What is a Parabola?

A quadratic expression is an expression in which the highest power of is 2. Consider the following: The above equations are all quadratic expressions as the highest power of is 2. When a quadratic function is graphed, the resulting curve is called a parabola, as demonstrated in figures 1 and 2.

Real Life Application

A quadratic function and parabola can be used when undertaking a new business venture to determine the optimum sales price of a particular new product and therefore predict unit sales, sales in dollars, costs and profit.

Take for example an entrepreneur starting up a music store that both produces and sells brass instruments. The owner, Joe, has designed a new professional grade euphonium and wants to mass produce them and sell them online for maximum profit. Joe has estimated that his costs are going to be:

$900,000 for manufacturing set-up, promotion and advertising costs

$3,000 to make each euphonium

Joe has also undertaken extensive research into his market and based on his competitors, expects sales to follow a “Demand Curve” similar to: Unit Sales = 350,000 - 80P; where P equals price. If Joe sets the price at $0, he is giving away all the Euphoniums for free, or, by selling them at $4000, he will sell 30,000 euphoniums. However, the question still remains, what is the best price for Joe to sell his euphoniums and how much profit should he make? This is where the quadratic function and the parabola comes in.

Joe must first come up with a quadratic expression. How much he sells depends on the price of the product. Experimenting with the equation, we use price (P) as the variable:

Unit Sales =

Sales in Dollars = Units x Price =

Costs

Profit = Sales – Costs = (A quadratic equation)

We now have a quadratic equation that can be solved by completing the square.

(nearest whole number)

The above equation shows that Joe will earn no profit when the price is $4366.50 or $3008.50. This means that maximum profit will be exactly halfway between, shown on our parabola:

Where the maximum point of the parabola is, we have maximum profit directly in line with the optimal sale price. Therefore, as shown in figure 3, the ideal sales price is $3687.50. This means:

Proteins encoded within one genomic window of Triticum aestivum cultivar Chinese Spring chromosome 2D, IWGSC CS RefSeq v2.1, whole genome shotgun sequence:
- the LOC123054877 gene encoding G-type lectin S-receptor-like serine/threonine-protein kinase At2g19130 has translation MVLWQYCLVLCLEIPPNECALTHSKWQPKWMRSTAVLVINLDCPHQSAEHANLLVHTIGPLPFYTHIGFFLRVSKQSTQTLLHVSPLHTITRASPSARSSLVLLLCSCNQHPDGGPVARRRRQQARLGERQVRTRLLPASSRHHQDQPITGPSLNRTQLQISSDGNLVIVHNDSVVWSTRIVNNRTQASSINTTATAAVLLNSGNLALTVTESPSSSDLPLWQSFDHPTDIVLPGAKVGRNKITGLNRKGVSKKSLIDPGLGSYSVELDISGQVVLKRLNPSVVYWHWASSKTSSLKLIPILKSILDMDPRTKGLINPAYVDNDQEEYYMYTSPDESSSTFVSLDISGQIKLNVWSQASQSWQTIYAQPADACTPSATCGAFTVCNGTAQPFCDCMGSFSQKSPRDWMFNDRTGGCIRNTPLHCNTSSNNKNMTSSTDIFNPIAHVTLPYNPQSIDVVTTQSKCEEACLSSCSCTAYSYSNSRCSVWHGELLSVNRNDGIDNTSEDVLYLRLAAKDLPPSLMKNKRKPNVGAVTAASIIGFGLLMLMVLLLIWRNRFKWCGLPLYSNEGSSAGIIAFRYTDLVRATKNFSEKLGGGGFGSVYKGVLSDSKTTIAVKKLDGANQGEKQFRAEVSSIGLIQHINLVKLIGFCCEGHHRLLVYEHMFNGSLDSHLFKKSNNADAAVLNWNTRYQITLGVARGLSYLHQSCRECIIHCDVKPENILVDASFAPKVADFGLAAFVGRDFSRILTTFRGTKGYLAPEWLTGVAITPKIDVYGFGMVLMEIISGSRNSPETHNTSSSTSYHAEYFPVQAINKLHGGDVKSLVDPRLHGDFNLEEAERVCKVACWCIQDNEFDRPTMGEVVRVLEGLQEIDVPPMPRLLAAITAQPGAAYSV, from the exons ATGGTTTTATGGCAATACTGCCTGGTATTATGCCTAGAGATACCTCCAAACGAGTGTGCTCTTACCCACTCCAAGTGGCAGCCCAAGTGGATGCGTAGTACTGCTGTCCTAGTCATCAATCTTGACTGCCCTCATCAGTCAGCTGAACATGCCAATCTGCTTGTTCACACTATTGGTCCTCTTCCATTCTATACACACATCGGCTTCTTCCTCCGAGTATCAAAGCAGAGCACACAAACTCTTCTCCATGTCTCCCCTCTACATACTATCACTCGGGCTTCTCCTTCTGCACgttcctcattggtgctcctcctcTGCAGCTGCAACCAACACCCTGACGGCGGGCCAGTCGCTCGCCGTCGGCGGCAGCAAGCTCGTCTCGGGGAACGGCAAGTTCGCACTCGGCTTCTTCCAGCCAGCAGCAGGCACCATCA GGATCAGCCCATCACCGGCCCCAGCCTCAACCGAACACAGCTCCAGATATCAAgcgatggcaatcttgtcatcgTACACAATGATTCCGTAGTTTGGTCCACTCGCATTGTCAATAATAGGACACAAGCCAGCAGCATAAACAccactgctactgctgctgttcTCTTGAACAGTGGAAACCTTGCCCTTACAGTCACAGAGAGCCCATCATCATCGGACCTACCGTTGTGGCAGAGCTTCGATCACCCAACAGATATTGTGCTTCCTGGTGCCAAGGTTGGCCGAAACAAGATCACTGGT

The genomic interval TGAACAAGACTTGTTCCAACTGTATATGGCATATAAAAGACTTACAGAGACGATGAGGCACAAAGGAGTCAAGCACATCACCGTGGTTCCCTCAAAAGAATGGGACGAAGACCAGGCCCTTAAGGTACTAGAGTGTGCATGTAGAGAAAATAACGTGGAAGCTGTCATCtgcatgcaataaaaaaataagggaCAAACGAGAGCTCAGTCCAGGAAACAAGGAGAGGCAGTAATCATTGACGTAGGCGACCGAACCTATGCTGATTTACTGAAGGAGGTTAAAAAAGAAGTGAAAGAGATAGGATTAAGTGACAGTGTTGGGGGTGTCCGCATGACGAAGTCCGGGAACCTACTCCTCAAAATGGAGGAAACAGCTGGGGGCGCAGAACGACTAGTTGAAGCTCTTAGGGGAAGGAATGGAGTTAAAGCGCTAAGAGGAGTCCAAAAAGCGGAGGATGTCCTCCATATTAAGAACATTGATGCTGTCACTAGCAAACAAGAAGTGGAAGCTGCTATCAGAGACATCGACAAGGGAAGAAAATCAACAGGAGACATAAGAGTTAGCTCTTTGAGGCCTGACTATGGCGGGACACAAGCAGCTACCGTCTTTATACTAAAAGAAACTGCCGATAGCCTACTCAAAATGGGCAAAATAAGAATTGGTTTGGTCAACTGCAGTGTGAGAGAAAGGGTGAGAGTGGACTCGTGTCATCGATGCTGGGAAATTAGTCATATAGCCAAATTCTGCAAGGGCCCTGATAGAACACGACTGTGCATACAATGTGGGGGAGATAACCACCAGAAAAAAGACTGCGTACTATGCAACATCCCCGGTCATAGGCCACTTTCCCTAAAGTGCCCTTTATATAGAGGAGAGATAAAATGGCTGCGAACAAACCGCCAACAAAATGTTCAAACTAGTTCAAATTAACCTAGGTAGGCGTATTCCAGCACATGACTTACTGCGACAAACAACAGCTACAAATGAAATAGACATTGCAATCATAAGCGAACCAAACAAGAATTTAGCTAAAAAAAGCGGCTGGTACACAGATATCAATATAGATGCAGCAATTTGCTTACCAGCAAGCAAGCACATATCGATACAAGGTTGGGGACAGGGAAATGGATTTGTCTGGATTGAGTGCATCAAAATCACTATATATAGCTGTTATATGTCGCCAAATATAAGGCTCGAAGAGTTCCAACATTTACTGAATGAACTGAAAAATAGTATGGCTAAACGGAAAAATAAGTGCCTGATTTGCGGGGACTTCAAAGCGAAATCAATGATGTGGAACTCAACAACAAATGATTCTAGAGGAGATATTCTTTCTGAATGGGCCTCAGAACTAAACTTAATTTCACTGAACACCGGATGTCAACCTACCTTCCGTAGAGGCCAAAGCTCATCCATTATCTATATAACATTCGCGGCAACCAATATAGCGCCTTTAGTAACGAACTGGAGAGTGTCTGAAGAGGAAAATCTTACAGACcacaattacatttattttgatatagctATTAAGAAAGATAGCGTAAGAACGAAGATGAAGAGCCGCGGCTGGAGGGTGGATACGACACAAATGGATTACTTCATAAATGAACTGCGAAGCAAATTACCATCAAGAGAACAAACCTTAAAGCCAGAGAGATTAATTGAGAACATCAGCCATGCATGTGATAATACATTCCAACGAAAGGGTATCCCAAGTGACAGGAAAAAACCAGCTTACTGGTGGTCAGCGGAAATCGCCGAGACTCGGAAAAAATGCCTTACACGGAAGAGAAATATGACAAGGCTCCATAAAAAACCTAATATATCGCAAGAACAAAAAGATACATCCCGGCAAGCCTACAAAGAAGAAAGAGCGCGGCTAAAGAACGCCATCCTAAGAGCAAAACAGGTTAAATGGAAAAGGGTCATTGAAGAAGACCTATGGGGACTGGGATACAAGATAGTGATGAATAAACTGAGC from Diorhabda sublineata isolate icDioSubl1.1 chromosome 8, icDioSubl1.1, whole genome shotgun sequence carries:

Unit Sales =

Sales in Dollars = Units x Price =

Costs

Profit = Sales – Costs =

Through the use of a parabola and quadratic expression, Joe has been able to determine the optimum sales price for his product, $3687.50, and estimate that it will be quite a profitable business venture, earning a total profit of $36,912,500. The use of parabola for predicting sales can therefore be useful not only for new businesses or entrepreneurs to determine if a business venture will be profitable, but for existing businesses looking for renewal or growth in the development of new products.

Domain and Range Issues

For any parabola, we can find the domain and range where:

Domain: set of all possible x – values

Range: set of all possible y – values

There are a number of restrictions on the domain:

Cannot divide by zero

Cannot take a negative root

For the above parabola used in the above example, we can change the values of p to represent x, therefore,, and can find the domain and range where:

Domain

None of the above restrictions apply. Any real value of x can be used.

Range

By interpreting the graph, we can see the maximum value of y = . Therefore, as this is the maximum value, all other values of y must be less than, alternatively, .

Therefore:

Domain: all real x

Range:

As shown above, there are no real domain and range issues that affect the parabola , as there are no real values of x that cannot be used, and the corresponding y - value is a direct result of these.

Bibliography

Internet Articles

1. "Sketching Parabolas." Maths Online”. N.p., n.d. Web. 11 June 2014. Available: http://www.mathsonline.com.au/students/parabola

2. "Real World Examples of Quadratic Equations." Real World Examples of Quadratic Equations. N.p., n.d. Web. 11 June 2014. Available: http://www.mathsisfun.com/algebra/quadratic-equation-real-world.html.

Figures

1. "Sketching Parabolas." Maths Online”. N.p., n.d. Web. 11 June 2014. Available: http://www.mathsonline.com.au/students/parabola

2. "Sketching Parabolas." Maths Online”. N.p., n.d. Web. 11 June 2014. Available: http://www.mathsonline.com.au/students/parabola

3. Sketch, Connor Hutchinson